Boy Scout leaders in Quincy, FL learn and share importance of Firewise
by Nicole Esan, NFPA Public Affairs Intern
This group was one of 65 recipients selected to receive a $500 State Farm project funding award for their project. The State Farm funding was used to purchase supplies for the training event as well as equipment that will be used in managing hazardous vegetation at the 600-acre camp.
The intent of this project, according to project organizer, David Godwin, was to connect with Scout leaders and adults in their local Boy Scout council and empower them to share Firewise and Fire Adapted Community concepts with the youth and adults in their local Scout Troops.
“We are essentially training the trainers to bring back skills and concepts they can use for themselves as well as educate younger Scouts,” Godwin said.
The Boy Scout leaders came together over several weekends to complete the training that consisted of a presentation which taught them about home ignition concepts, Firewise landscaping, steps for becoming Firewise and included a qualitative risk assessment to assess their own properties. This group represents the most involved and committed leaders in their council. Not only are the leaders getting to learn about Firewise concepts, but they were also exposed to some fire ecology and forest ecology restoration.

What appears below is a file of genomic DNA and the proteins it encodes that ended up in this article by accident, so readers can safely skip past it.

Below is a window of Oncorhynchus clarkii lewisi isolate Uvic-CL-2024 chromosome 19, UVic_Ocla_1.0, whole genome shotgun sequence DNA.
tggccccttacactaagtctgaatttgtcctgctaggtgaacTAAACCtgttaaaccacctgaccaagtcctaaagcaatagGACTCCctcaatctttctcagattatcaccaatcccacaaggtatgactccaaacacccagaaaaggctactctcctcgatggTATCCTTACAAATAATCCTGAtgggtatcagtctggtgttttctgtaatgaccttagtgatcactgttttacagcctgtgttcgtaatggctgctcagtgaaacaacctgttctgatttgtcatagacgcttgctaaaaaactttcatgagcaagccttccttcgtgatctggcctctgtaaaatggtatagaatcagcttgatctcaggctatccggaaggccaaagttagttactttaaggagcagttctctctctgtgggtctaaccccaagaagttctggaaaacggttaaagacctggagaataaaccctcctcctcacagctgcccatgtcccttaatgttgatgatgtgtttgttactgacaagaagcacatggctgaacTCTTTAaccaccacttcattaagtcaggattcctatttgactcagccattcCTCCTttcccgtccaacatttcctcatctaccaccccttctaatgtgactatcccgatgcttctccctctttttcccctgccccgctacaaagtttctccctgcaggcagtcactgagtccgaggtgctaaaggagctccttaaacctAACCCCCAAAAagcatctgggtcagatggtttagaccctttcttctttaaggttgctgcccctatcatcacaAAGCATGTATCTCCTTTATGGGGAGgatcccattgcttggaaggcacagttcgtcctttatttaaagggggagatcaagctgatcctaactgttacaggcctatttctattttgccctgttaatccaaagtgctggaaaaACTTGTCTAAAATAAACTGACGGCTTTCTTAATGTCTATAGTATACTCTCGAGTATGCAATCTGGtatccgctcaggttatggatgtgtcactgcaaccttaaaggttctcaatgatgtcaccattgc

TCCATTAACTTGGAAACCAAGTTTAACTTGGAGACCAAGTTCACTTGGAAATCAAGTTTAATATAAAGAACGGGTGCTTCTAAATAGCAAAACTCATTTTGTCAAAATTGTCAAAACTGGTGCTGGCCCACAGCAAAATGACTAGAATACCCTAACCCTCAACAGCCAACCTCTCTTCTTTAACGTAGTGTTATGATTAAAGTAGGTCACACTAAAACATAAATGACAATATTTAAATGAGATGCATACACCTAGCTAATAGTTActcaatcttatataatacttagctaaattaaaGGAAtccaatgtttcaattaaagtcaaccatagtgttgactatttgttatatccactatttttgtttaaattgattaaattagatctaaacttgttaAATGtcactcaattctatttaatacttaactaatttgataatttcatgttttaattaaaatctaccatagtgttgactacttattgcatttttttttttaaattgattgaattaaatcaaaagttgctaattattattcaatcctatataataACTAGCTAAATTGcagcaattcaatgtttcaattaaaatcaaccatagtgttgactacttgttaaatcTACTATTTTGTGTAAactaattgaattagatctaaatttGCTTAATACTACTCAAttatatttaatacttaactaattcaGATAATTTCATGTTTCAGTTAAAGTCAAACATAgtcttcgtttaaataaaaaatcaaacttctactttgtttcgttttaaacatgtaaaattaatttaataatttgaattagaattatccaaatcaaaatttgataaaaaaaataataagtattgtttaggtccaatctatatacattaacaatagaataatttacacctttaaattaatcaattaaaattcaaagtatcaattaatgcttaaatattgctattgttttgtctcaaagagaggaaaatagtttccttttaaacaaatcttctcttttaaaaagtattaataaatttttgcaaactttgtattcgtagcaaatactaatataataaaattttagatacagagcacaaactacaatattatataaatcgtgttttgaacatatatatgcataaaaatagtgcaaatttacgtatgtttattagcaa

On Prep Day (May 2), the trainees left the classroom environment and participated in fuels reduction treatments, working with local wildfire mitigation specialist, Todd Schroder. Wildfire hazards were mitigated at key locations around Camp Wallwood, reducing firefighter exposure during wildfire events and facilitating the future use of prescribed fire to manage fuels and ecosystems.
“We’re all really excited to be connected with such a large group,” said Godwin. “It’s great to actually be involved in a project where it’s not just showing slides on a screen, but to be out on the grounds working with a group of people who are passionate about what they do and want to make a difference in their camp and community.”